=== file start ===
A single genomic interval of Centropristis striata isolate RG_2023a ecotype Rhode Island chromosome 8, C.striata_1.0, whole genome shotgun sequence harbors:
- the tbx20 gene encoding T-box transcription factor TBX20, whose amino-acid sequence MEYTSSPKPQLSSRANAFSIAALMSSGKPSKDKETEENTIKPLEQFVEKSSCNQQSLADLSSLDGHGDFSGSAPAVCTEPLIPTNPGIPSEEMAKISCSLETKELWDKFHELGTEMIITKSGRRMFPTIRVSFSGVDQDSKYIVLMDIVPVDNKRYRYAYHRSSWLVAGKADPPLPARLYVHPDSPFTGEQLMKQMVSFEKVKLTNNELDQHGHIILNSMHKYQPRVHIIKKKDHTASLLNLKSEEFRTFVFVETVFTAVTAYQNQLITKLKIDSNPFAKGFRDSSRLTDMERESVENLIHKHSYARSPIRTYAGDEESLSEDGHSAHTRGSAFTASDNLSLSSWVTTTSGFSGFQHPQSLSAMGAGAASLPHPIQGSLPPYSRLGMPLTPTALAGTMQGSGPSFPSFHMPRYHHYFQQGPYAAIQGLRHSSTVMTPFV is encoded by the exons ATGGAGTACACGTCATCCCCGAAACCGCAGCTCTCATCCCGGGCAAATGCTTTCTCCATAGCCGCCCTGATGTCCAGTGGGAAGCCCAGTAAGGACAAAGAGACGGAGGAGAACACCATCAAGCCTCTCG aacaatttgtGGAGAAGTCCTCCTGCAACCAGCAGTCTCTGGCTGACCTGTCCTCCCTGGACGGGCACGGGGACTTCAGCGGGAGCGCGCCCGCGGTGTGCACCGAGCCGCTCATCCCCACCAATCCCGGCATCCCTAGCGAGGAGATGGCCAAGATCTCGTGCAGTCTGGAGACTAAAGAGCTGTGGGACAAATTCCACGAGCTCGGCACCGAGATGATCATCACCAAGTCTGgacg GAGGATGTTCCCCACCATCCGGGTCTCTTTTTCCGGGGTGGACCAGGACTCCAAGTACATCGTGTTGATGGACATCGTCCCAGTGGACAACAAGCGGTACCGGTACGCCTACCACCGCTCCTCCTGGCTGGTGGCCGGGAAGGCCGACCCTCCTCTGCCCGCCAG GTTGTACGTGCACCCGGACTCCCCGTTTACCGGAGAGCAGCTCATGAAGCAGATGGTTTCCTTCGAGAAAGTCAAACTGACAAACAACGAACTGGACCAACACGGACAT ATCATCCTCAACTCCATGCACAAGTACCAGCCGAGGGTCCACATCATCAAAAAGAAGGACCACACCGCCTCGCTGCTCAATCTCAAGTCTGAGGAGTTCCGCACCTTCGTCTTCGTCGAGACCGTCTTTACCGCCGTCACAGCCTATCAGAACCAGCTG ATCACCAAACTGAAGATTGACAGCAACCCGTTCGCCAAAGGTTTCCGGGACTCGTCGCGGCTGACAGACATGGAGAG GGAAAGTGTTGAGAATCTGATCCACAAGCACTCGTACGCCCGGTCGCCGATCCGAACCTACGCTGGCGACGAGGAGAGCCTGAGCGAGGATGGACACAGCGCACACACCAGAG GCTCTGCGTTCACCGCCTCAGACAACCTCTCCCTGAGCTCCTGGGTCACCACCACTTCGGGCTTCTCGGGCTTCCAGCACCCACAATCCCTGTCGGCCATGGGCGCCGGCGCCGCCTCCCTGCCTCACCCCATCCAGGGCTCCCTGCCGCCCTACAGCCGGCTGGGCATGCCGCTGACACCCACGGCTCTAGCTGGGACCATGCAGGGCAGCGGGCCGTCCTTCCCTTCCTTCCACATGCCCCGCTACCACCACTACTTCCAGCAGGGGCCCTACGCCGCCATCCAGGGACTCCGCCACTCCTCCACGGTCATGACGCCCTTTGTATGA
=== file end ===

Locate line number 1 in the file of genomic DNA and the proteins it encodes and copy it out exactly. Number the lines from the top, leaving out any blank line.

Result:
A single genomic interval of Centropristis striata isolate RG_2023a ecotype Rhode Island chromosome 8, C.striata_1.0, whole genome shotgun sequence harbors: